posted by Existential Dread at 9:42 AM on November 7 [4 favorites]


There's a lot more opportunity to play in the US than over here - house shows are just not really possible over here at all, because of noise complaints and the tightly-packed poorly-built nature of especially affordable housing. Scenes look pretty different as a result.
posted by Dysk at 9:54 AM on November 7


I played in a short-lived death metal band in a Midwest college town, and yeah house shows are a critical component to scenes like the Michigan metal scene. One frat house was locally known as the "Metal Frat" because they hosted so many local metal shows. It was disgusting (like most frats) but damn it was a great lynchpin of the scene.
posted by Existential Dread at 11:00 AM on November 7 [1 favorite]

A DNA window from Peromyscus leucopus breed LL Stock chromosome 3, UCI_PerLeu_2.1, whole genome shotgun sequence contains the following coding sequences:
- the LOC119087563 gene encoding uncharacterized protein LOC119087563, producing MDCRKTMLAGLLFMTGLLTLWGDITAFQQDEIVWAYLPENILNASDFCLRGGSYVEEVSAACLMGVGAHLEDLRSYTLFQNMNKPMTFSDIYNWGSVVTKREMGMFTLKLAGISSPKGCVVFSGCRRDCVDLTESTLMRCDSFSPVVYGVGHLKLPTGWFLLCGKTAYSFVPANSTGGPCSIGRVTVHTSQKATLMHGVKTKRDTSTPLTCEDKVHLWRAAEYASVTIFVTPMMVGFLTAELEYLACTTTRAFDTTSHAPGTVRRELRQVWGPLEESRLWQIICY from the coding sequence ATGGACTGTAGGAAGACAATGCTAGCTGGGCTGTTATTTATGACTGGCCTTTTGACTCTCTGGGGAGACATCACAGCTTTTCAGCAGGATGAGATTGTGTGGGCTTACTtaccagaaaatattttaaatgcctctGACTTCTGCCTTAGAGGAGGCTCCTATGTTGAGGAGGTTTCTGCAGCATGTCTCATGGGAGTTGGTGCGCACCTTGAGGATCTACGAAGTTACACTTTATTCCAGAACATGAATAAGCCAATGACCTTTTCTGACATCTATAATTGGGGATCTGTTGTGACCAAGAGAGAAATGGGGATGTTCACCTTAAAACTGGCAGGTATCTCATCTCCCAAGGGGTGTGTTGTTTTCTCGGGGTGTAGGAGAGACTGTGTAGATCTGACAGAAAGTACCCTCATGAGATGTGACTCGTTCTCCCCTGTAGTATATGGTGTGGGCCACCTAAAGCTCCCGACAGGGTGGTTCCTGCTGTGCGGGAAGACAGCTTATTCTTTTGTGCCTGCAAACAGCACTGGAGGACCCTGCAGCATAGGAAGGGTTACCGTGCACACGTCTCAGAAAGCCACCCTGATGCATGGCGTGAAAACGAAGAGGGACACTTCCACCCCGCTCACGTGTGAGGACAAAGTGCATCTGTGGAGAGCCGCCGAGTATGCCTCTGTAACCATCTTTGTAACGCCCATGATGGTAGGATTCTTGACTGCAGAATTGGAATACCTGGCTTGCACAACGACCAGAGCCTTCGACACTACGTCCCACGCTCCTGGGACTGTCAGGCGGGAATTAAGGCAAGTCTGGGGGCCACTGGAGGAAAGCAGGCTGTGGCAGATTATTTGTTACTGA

By contrast, my band Nutrionally-Complete Omnivores has no songs and has never rehearsed because none of the other members are real.

Anyone who would stoop to the blatantly commercial tactic of giving their band a name has already sold out in my book.
posted by Paul Slade at 11:42 AM on November 7 [2 favorites]


That's more or less the plot of the song The Late Greats by Wilco (complete with fake band names):

Also, Spearmint's Sweeping The Nation, though that's obviously university-town UK indie bands of the 80s/90s rather than underground metal. Still, obscurantism is obscurantism.
posted by acb at 2:26 PM on November 7


thelonius

I don't know anything anymore, please don't destroy hardcore for me next.
posted by Max Power at 4:31 PM on November 7


That's more or less the plot of the song The Late Greats by Wilco

And to be slightly more specific in time and place, Todd Snider's Talking Seattle Grunge Rock Blues.

Of course, the "lowercase" genre is also now a thing so maybe it all came true. I'm pretty sure we're all just living in a world the KLF made up for us thirty years ago, so relax and enjoy the ride.
posted by 1f2frfbf at 4:41 PM on November 7 [1 favorite]